If you really want to improve your vision, you might instead want to spend some time playing Call of Duty. A University of Rochester study showed that playing first-person-shooter video games made subjects 58 percent better at distinguishing shades of gray. This improvement has real-world implications: Contrast sensitivity is crucial in night-driving. It also helps in shooting down Nazis.
Step 8: Embrace “Chewdaism”
If you want to be maximally healthy, you’re going to have to keep your jaw muscles in shape. That’s right: You need to chew your food. America is a nation of underchewers. We are wolfer-downers.
A few months ago, I discovered a surprisingly rabid online fan base advocating the technique. One devotee calls the movement “chewdaism.” Members tell you to chew 100 times. They post how-to-chew videos on YouTube. They cite the grandfather of chomping theory, a 19th-century health guru named Horace Fletcher, who counted John Rockefeller and Franz Kafka among his followers, and who penned the immortal poem “Nature will castigate those who don’t masticate.” They say chewing will cure stomachaches, improve energy, clear the mind, cut down on gas, and strengthen the bones.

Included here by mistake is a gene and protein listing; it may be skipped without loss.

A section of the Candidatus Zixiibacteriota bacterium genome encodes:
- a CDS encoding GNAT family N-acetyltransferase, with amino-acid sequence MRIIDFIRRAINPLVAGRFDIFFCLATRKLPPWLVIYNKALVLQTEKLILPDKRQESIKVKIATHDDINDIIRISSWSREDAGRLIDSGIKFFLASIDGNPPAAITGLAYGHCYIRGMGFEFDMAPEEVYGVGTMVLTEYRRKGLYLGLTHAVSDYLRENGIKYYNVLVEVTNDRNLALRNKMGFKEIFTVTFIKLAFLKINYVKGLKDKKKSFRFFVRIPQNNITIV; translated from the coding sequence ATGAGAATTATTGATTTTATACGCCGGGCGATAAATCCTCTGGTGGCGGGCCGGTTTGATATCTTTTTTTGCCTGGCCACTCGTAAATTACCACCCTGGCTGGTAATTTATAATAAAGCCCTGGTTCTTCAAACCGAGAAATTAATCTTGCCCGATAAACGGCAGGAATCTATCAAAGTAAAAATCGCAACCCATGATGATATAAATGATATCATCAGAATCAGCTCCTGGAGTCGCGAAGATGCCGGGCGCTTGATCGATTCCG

Sure, those claims are overblown, bordering on delusional. But chewing has two real scientific benefits: First, you get more nutrition. A recent study in The American Journal of Clinical Nutrition showed that when people chewed almonds more than 25 times, they absorbed more unsaturated fat (the good kind of fat) than those who chewed only 10 times.